unzip has a nifty option -j, whereby the directory structure of the archive is discarded, and all files are extracted into the same directory.

Is there a way of making tar work in the same way? Nothing in the man page seems to indicate so.

So, is there an alternative, preferably Free Software, tool that will do that?


5 Answers 5


GNU tar lives on featuritis, so naturally also has some options for that.

If you just want to remove a few path segments, then --strip-components=n or --strip=n will often do:

 tar xvzf tgz --strip=1

But it's also possible to regex-rewrite the files to be extracted (flags are --transform or --xform and accept ereg with the /x modifer):

 tar xvzf tgz --xform='s#^[^/]+#.#x'
                 # or 's#^.+/##x' for discarding all paths

For listing a tar you need the additional --show-transformed option:

 tar tvzf tgz --show-transformed --strip=1 --xform='s/abc/xyz/x'

I believe the rewriting options also work for packing, not just for extracting. But pax has obviously a nicer syntax.

  • 4
    Why not s#.*/##?
    – l0b0
    Nov 21, 2012 at 13:57
  • 3
    --strip just made my day. Thanks! Dec 2, 2012 at 1:33
  • --strip not mentioned in the os x tar man page, but it works anyway, thanks!
    – slf
    Apr 1, 2015 at 19:16
  • 3
    Far better than the accepted answer. Feb 10, 2016 at 8:28
  • 1
    is there any difference between --strip and --strip-components?
    – joel
    Feb 20, 2019 at 9:37

You can do it fairly easily in two steps. Adapt as necessary:

$ mkdir /tmp/dirtree
$ tar xfz /path/to/archive -C /tmp/dirtree
$ find /tmp/dirtree -type f -exec mv -i {} . \;
$ rm -rf /tmp/dirtree
  • this is how i'd do it (using find -exec mv -i instead of find | xargs).... simple steps i can repeat on any system without having to carry around a script to do it for me. Nov 18, 2009 at 5:04
  • 1
    +1, tmpdir=$( mktemp -d ) is handy when creating temporary directories
    – sorki
    May 22, 2013 at 8:12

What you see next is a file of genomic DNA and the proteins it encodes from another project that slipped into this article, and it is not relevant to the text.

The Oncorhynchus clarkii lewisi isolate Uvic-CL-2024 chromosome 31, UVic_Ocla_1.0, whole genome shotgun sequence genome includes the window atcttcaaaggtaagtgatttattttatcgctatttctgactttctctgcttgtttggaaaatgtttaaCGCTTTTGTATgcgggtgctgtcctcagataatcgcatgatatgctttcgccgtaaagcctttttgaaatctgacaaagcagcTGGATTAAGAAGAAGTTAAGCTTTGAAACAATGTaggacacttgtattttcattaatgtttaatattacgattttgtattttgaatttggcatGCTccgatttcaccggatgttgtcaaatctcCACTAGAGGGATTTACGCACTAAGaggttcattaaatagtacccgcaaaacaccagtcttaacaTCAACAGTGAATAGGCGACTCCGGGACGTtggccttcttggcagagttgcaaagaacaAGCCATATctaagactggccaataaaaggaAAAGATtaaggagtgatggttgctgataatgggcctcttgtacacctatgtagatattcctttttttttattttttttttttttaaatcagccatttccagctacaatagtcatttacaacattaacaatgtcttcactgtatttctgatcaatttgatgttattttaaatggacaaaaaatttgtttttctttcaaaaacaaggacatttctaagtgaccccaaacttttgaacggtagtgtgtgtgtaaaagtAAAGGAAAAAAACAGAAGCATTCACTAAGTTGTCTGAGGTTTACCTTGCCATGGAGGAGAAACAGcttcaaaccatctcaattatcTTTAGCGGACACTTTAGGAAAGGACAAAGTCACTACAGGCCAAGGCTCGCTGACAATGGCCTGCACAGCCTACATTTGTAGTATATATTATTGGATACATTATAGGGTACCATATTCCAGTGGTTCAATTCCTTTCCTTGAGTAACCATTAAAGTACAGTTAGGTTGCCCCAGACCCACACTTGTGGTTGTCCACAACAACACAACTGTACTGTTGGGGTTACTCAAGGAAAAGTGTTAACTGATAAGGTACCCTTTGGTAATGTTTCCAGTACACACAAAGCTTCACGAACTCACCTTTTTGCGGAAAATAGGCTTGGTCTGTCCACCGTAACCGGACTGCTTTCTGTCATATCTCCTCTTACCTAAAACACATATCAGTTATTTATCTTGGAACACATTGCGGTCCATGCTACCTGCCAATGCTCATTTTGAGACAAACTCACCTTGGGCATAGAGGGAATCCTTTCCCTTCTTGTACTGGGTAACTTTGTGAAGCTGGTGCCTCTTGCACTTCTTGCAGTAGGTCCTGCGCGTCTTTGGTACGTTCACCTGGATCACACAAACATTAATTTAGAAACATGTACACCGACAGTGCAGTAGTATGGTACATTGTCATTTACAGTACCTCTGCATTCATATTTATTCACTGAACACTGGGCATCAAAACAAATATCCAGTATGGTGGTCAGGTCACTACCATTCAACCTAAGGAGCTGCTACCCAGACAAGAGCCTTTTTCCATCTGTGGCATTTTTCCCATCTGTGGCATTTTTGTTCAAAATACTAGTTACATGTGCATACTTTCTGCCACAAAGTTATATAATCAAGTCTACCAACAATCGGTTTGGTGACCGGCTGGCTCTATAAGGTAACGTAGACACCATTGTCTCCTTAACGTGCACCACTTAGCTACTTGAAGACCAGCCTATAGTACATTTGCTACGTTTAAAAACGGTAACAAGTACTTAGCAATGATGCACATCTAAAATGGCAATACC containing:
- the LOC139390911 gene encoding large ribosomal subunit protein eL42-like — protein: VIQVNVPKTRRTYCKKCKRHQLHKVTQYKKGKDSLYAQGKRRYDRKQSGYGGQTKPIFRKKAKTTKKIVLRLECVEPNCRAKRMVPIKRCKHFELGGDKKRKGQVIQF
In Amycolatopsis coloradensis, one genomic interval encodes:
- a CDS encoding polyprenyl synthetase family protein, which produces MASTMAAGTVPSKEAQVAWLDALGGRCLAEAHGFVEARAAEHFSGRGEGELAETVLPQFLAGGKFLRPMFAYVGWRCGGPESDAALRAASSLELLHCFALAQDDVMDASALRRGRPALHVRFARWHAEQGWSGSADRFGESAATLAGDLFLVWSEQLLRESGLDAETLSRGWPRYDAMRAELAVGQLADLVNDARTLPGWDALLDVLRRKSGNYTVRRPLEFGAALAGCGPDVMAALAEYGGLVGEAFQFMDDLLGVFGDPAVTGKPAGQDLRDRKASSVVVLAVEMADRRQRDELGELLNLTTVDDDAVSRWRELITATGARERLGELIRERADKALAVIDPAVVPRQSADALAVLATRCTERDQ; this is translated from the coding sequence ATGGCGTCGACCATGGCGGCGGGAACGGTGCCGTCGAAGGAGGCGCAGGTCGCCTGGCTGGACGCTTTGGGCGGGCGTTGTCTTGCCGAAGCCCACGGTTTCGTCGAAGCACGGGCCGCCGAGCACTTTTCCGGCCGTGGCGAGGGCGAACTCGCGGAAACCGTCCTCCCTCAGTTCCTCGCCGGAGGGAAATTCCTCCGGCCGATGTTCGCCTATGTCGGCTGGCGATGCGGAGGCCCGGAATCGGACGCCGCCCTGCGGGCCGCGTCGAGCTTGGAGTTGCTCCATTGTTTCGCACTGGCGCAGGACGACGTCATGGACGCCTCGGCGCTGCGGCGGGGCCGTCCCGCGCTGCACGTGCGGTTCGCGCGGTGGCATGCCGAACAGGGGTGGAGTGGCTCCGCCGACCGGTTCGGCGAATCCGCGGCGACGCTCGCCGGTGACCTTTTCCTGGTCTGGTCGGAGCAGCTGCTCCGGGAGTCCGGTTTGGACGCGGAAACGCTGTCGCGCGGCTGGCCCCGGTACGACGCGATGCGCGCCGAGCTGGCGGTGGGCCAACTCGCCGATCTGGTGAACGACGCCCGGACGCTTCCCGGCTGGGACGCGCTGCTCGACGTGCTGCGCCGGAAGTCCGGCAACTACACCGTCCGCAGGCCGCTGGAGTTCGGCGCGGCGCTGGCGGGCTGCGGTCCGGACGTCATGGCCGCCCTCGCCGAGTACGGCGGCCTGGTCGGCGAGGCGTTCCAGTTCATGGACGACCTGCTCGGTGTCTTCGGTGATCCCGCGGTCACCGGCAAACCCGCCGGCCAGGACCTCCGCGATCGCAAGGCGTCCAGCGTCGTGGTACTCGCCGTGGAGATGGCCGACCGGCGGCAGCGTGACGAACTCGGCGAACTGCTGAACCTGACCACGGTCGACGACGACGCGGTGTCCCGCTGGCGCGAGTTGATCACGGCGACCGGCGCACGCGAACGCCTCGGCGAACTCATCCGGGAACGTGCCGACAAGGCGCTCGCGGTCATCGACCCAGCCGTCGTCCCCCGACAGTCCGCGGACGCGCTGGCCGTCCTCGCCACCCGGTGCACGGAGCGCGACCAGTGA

pax can do it:

pax -v -r -s '/.*\///p' < archive.tar


zcat archive.tar.gz | pax -v -r -s '/.*\///p'

You can check the name replacement operation first by omitting the -r option.


A possible solution that doesn't require installing anything.

  1. use a tar tvf to grab all the files from the tarball
  2. Extract those files individually - have tar extract to stdout & redirect to $filename

    tar -tvf $1 | grep -v "^d" | \
                  awk '{for(i=6;i<NF+1;i++) {printf "%s ",$i};print ""}' |\
                  while read filename
                     tar -O -xf $1 "$filename" > `basename "$filename"`

save as extract.sh and run as extract.sh myfile.tar. It will also overwrite any duplicate filenames encountered in the directories pulled from the tarball.

  • Actually I just tested it on some a dir tree at home & It fails on files containing spaces. I'll see if I can't post an update. Nov 18, 2009 at 0:24
  • Fixed it, but it's not nearly as pretty as it was. Nov 18, 2009 at 0:39
tar xf foo.tar.gz foo/path/to/file/bar.mp3 -O > bar.mp3

The -O option extracts a file to standard out, and > redirects that output into a file. So in my example I'm extracting foo.mp3 and redirecting it into bar.mp3. The file names are arbitrary.


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